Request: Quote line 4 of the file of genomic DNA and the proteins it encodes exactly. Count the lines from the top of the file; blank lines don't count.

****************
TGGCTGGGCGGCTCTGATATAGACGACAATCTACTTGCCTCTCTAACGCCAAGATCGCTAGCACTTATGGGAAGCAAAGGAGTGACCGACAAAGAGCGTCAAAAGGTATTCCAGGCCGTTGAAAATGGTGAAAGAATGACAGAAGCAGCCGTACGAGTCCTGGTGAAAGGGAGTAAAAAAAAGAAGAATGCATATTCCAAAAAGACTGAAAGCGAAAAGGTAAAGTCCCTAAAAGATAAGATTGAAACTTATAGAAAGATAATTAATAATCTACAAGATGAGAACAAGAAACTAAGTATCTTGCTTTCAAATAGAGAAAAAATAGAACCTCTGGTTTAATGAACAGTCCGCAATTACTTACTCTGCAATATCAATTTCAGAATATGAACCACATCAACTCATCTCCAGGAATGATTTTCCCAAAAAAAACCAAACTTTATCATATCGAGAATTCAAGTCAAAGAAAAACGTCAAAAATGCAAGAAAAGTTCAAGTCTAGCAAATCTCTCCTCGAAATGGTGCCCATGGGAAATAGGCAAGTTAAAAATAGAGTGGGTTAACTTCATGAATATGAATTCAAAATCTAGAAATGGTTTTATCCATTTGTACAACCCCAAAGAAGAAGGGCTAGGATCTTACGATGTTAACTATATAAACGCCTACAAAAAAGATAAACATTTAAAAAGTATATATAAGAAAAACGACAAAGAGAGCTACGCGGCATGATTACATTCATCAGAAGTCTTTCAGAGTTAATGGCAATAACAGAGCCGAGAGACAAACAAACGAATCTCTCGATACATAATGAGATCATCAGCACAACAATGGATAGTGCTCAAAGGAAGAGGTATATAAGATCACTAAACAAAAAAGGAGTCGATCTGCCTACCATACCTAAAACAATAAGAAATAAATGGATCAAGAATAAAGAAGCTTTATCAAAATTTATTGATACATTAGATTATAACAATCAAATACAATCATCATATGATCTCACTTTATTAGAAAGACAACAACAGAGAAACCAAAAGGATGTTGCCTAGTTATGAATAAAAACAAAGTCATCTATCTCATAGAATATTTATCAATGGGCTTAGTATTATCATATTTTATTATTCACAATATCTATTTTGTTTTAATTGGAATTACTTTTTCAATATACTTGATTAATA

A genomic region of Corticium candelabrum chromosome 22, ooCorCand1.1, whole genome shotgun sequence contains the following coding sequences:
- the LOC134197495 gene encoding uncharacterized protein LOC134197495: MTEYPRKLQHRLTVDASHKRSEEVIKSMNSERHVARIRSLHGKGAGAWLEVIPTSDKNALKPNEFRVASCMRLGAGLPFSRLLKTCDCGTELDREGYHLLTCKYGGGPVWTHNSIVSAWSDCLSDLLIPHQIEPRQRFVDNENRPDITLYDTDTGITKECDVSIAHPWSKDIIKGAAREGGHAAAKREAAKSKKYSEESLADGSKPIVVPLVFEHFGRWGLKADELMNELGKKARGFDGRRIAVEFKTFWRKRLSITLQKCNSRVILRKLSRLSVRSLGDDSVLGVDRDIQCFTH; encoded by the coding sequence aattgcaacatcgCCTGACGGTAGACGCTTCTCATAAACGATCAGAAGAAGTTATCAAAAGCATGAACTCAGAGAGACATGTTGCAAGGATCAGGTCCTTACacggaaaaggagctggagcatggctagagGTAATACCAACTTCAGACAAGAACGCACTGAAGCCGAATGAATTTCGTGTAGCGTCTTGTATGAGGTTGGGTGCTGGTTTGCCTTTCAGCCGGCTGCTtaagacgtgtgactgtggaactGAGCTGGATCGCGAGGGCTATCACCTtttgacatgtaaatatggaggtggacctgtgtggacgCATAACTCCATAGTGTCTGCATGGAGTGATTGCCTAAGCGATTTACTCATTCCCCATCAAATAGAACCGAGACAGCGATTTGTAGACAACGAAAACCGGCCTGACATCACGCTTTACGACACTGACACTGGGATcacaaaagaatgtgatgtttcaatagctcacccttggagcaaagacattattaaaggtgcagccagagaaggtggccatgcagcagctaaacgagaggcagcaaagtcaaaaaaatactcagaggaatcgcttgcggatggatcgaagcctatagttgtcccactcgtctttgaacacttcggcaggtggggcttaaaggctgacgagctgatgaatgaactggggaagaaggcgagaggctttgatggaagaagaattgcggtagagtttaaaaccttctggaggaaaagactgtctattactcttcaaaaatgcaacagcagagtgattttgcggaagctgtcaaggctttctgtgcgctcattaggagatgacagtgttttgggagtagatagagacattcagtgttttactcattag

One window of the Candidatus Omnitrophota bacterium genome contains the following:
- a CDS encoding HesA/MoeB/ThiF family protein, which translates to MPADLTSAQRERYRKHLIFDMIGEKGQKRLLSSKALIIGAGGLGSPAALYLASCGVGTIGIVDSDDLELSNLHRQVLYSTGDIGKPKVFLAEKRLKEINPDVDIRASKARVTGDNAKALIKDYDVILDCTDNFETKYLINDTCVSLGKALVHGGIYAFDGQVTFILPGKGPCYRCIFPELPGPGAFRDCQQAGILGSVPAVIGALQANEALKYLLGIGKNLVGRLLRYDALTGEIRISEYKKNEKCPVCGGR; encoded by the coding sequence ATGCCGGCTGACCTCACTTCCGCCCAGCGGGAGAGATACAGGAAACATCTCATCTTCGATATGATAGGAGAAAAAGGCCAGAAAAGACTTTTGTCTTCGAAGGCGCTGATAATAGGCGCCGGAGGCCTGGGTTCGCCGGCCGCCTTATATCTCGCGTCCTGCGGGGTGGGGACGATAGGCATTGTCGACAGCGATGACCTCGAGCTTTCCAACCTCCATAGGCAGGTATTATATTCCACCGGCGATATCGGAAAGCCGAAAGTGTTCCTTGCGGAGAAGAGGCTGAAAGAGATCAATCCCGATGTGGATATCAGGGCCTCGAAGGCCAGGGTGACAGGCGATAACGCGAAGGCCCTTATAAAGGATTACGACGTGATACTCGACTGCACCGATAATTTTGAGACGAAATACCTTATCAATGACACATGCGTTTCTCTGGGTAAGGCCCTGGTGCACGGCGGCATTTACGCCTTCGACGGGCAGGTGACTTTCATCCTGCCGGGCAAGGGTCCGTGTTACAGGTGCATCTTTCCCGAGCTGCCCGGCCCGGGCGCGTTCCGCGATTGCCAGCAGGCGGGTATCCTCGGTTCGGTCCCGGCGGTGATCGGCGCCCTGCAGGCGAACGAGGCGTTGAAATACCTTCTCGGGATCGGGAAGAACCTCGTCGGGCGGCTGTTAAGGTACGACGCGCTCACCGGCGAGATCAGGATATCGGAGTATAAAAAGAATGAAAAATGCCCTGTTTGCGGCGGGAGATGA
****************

One window of the Candidatus Omnitrophota bacterium genome contains the following: